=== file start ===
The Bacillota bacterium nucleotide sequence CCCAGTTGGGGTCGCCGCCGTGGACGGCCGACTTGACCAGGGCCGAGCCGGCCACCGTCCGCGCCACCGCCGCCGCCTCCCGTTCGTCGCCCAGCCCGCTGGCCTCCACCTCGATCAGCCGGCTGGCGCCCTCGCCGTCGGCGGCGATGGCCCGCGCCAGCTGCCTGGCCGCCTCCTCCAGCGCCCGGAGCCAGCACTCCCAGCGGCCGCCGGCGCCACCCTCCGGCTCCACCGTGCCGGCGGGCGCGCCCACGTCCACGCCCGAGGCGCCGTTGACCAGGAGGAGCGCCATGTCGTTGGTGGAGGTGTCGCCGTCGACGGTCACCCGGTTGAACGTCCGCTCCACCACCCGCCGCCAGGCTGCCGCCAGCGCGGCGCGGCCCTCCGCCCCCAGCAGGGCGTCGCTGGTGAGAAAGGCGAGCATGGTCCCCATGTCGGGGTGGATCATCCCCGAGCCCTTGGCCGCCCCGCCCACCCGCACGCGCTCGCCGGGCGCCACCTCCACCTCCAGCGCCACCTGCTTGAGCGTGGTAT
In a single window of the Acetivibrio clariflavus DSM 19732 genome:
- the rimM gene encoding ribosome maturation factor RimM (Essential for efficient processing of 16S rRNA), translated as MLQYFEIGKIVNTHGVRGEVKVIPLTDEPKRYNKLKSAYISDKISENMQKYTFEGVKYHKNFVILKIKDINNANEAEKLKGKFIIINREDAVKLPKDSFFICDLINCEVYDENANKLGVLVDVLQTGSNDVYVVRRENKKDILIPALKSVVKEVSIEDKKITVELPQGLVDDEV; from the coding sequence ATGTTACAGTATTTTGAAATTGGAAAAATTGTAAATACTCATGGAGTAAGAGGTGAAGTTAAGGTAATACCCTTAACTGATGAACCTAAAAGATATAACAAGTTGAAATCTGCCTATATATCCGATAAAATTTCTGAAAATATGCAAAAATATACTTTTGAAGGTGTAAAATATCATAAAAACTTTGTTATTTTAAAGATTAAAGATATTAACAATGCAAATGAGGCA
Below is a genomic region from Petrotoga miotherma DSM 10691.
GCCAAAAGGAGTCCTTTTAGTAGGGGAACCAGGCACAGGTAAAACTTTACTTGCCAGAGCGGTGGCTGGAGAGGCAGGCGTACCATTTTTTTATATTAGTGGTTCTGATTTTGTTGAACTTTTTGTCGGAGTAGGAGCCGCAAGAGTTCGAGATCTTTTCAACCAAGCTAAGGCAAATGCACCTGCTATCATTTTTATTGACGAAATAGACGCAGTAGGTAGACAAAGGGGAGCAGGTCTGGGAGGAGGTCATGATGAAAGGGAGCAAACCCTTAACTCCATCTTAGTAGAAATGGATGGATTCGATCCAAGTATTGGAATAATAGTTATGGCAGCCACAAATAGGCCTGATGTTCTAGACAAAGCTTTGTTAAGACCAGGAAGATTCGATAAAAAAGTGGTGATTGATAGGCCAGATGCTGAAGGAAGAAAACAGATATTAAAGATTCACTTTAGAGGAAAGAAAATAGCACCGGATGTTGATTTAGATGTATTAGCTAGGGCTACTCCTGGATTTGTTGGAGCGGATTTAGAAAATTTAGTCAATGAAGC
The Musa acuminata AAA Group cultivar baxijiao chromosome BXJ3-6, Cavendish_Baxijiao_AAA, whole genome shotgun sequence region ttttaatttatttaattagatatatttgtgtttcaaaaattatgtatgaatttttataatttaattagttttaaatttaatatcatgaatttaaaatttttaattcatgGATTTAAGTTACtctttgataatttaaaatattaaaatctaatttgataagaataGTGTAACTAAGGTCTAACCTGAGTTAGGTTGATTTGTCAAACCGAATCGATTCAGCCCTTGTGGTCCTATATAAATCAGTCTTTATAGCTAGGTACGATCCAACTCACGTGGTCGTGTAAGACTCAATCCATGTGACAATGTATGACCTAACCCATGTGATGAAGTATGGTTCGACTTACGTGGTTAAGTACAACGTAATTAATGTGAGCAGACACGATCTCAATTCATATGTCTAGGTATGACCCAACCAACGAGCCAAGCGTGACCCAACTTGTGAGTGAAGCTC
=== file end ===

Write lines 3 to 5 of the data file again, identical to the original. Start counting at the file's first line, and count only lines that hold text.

- the rimM gene encoding ribosome maturation factor RimM (Essential for efficient processing of 16S rRNA), translated as MLQYFEIGKIVNTHGVRGEVKVIPLTDEPKRYNKLKSAYISDKISENMQKYTFEGVKYHKNFVILKIKDINNANEAEKLKGKFIIINREDAVKLPKDSFFICDLINCEVYDENANKLGVLVDVLQTGSNDVYVVRRENKKDILIPALKSVVKEVSIEDKKITVELPQGLVDDEV; from the coding sequence ATGTTACAGTATTTTGAAATTGGAAAAATTGTAAATACTCATGGAGTAAGAGGTGAAGTTAAGGTAATACCCTTAACTGATGAACCTAAAAGATATAACAAGTTGAAATCTGCCTATATATCCGATAAAATTTCTGAAAATATGCAAAAATATACTTTTGAAGGTGTAAAATATCATAAAAACTTTGTTATTTTAAAGATTAAAGATATTAACAATGCAAATGAGGCA
Below is a genomic region from Petrotoga miotherma DSM 10691.
GCCAAAAGGAGTCCTTTTAGTAGGGGAACCAGGCACAGGTAAAACTTTACTTGCCAGAGCGGTGGCTGGAGAGGCAGGCGTACCATTTTTTTATATTAGTGGTTCTGATTTTGTTGAACTTTTTGTCGGAGTAGGAGCCGCAAGAGTTCGAGATCTTTTCAACCAAGCTAAGGCAAATGCACCTGCTATCATTTTTATTGACGAAATAGACGCAGTAGGTAGACAAAGGGGAGCAGGTCTGGGAGGAGGTCATGATGAAAGGGAGCAAACCCTTAACTCCATCTTAGTAGAAATGGATGGATTCGATCCAAGTATTGGAATAATAGTTATGGCAGCCACAAATAGGCCTGATGTTCTAGACAAAGCTTTGTTAAGACCAGGAAGATTCGATAAAAAAGTGGTGATTGATAGGCCAGATGCTGAAGGAAGAAAACAGATATTAAAGATTCACTTTAGAGGAAAGAAAATAGCACCGGATGTTGATTTAGATGTATTAGCTAGGGCTACTCCTGGATTTGTTGGAGCGGATTTAGAAAATTTAGTCAATGAAGC